After the salmon farms arrived the Inner Bay of Fundy, Atlantic salmon populations began to slide downwards from 45,000 to less than 200. In 2003, they were listed as “endangered” and DFO listed aquaculture as one of the top threats to these salmon. But nothing was done – oh this is so familiar sounding!
The wild salmon of the outer Bay of Fundy migrate out towards Greenland. While they are also sliding downwards, their decline has not been nearly so steep. The St John River system in Inner Fundy, was one of the most productive in the world; it rivaled the legendary Miramichi and Restigouch.
The stories pour out. I am told that big aquaculture told the mayors of the local towns to lobby government on their behalf, or they would not use the local dock facilities. They would just benefit towns that worked on their behalf with government.
Fishermen told me that herring weirs that had produced herring for 100 years became barren two years after the salmon feedlots went into the area. I heard the same observations here as in Freeport, that herring will not go near a place where there has been a large fish kill. The fishermen of St. Andrews told me herring avoid the salmon farms and they think it is the presence of the dying farm salmon or the massive areas of the seafloor covered in the industrial waste.
Environment Canada used to be responsible for making unannounced visits to salmon farms to check compliance in delousing drug use. By all accounts Environment Canada was good at this. When fishermen contacted the Fundy North Fishermen’s Association and Fundy Bay Keepers, about massive lobster kills near salmon farms, these groups bravely notified Environment Canada, which did a thorough investigation. While the Canadian Food Inspection Agency was unable to detect Cypermethrin. Environment Canada laid charges.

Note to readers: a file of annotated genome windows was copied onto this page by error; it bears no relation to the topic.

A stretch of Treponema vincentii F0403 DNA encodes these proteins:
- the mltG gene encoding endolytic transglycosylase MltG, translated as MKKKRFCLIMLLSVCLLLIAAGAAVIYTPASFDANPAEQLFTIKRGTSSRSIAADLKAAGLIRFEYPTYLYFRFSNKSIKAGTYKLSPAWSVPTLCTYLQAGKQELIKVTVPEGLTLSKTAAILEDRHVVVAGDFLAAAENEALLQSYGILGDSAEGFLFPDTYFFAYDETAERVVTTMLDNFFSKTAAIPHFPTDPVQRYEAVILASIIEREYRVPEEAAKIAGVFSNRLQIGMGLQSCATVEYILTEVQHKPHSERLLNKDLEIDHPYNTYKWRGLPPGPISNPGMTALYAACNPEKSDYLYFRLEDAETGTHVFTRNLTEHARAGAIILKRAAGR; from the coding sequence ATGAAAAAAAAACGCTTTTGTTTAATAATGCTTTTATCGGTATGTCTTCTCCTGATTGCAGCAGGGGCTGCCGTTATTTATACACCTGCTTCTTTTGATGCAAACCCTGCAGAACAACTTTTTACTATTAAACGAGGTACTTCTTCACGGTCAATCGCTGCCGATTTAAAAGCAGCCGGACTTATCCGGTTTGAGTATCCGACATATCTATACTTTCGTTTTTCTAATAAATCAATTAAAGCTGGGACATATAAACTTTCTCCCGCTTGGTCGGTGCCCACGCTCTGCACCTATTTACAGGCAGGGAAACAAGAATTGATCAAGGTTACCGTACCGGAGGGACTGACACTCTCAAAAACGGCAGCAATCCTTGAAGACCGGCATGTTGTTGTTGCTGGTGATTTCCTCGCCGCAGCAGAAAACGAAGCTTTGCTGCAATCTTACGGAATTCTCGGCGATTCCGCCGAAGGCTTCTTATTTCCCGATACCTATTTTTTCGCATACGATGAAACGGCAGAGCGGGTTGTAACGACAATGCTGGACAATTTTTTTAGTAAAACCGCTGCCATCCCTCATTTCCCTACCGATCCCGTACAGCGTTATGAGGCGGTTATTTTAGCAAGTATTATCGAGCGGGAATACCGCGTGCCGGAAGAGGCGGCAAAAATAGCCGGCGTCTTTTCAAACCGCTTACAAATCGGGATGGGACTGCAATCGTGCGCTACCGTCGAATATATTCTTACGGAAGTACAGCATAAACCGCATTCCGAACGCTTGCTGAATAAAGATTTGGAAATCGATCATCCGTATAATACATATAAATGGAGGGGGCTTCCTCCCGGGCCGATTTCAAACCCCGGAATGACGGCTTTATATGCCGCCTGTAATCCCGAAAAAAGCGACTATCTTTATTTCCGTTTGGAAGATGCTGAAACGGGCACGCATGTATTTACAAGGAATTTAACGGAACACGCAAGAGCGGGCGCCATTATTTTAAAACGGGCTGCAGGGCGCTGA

Senior officials with Cooke Aquaculture each face up to $11 million in fines and up to 30 years in jail. The court proceedings are being conducted behind closed doors and many fear nothing will come of it.
Changes to the Fisheries Act will replace Environment Canada with Health Canada crews who don’t have any boats. They will be hitching a ride on the salmon farm crew boats. How do you make an “unannounced” visit, when you ride with the company?
The sea lice in the extreme high-density sited salmon feedlots in New Brunswick became resistant to the in-feed drug, Slice, and so today well-boats are used. I am told these boats prepare a toxic bath of hydrogen peroxide, or Deltamethrin. The federal and provincial governments funded research into Deltamethrin and even though 3 parts per billion in water kills lobster, they gave the salmon farming industry permission to use this drug and then release the chemical directly into the Inner Bay of Fundy. Research reports this chemical dump produces a plume reaching at least 8 km from the site. The toxin is pouring into lobster nurseries.
Technically no one would be allowed to release such a drug into the ocean. Health Canada, however, will be able to approve these lethal drugs, exempting them from the Fisheries Act and so if a salmon farmer kills lobster in the future, the fish farmers cannot be found guilty of anything.
Young lobster fishermen tell me that the lobster pounds used to see only 2% “shrink.” A pound is a place the fishermen hold the lobster until the price is right. “Shrink” is how many die in these enclosures. Now the same pounds near salmon farms suffer from 15-30% shrink.
When I asked who Cooke Aquaculture really is, a fisherman said, “we don’t know who Cooke really is. We see them flying back and forth to Norway, we believe they are connected to Norway.” Norway – 98% owners of the BC salmon feedlot industry.
One fishermen looked at me, his eyes tearing despite the tight set of his jaw,
“My great, great grandfather started fishing here in 1726 and we been fishing ever since. But I think we are the last generation gonna fish here, I am tired of fighting the salmon farms and their chemicals.” He turns and leaves, can’t talk about it any further.
“It’s a big spider web and we are getting trapped in it.” Anonymous fisherman.